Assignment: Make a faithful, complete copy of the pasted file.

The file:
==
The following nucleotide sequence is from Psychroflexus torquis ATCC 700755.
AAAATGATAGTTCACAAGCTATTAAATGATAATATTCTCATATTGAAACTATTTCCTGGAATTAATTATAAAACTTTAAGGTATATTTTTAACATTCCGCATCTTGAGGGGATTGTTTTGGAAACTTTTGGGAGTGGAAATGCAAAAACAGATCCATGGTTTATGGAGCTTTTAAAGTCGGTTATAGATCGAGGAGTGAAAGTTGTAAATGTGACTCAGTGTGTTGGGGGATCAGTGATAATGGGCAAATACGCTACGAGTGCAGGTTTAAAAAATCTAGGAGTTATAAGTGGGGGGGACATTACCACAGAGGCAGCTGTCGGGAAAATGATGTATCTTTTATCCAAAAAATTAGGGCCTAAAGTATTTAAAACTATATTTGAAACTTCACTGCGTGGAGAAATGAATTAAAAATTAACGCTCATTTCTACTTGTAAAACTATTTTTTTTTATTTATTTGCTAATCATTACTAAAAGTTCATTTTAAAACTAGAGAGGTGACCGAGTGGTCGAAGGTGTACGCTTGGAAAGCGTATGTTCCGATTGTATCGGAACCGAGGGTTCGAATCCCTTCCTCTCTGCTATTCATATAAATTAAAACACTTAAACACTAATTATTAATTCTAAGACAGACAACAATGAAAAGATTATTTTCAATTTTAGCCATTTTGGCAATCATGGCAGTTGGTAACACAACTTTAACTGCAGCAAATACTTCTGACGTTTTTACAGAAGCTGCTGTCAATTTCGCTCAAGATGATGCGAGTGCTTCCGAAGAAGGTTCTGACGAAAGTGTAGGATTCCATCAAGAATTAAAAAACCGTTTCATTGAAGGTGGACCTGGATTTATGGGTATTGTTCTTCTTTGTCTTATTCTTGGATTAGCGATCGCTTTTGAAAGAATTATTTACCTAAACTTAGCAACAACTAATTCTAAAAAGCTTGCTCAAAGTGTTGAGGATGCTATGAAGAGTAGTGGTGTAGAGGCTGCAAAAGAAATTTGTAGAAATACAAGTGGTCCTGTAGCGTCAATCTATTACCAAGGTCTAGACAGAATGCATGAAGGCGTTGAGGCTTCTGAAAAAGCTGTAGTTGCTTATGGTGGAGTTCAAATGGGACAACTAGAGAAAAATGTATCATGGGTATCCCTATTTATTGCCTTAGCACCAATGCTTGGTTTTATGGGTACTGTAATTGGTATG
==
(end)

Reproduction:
The following nucleotide sequence is from Psychroflexus torquis ATCC 700755.
AAAATGATAGTTCACAAGCTATTAAATGATAATATTCTCATATTGAAACTATTTCCTGGAATTAATTATAAAACTTTAAGGTATATTTTTAACATTCCGCATCTTGAGGGGATTGTTTTGGAAACTTTTGGGAGTGGAAATGCAAAAACAGATCCATGGTTTATGGAGCTTTTAAAGTCGGTTATAGATCGAGGAGTGAAAGTTGTAAATGTGACTCAGTGTGTTGGGGGATCAGTGATAATGGGCAAATACGCTACGAGTGCAGGTTTAAAAAATCTAGGAGTTATAAGTGGGGGGGACATTACCACAGAGGCAGCTGTCGGGAAAATGATGTATCTTTTATCCAAAAAATTAGGGCCTAAAGTATTTAAAACTATATTTGAAACTTCACTGCGTGGAGAAATGAATTAAAAATTAACGCTCATTTCTACTTGTAAAACTATTTTTTTTTATTTATTTGCTAATCATTACTAAAAGTTCATTTTAAAACTAGAGAGGTGACCGAGTGGTCGAAGGTGTACGCTTGGAAAGCGTATGTTCCGATTGTATCGGAACCGAGGGTTCGAATCCCTTCCTCTCTGCTATTCATATAAATTAAAACACTTAAACACTAATTATTAATTCTAAGACAGACAACAATGAAAAGATTATTTTCAATTTTAGCCATTTTGGCAATCATGGCAGTTGGTAACACAACTTTAACTGCAGCAAATACTTCTGACGTTTTTACAGAAGCTGCTGTCAATTTCGCTCAAGATGATGCGAGTGCTTCCGAAGAAGGTTCTGACGAAAGTGTAGGATTCCATCAAGAATTAAAAAACCGTTTCATTGAAGGTGGACCTGGATTTATGGGTATTGTTCTTCTTTGTCTTATTCTTGGATTAGCGATCGCTTTTGAAAGAATTATTTACCTAAACTTAGCAACAACTAATTCTAAAAAGCTTGCTCAAAGTGTTGAGGATGCTATGAAGAGTAGTGGTGTAGAGGCTGCAAAAGAAATTTGTAGAAATACAAGTGGTCCTGTAGCGTCAATCTATTACCAAGGTCTAGACAGAATGCATGAAGGCGTTGAGGCTTCTGAAAAAGCTGTAGTTGCTTATGGTGGAGTTCAAATGGGACAACTAGAGAAAAATGTATCATGGGTATCCCTATTTATTGCCTTAGCACCAATGCTTGGTTTTATGGGTACTGTAATTGGTATG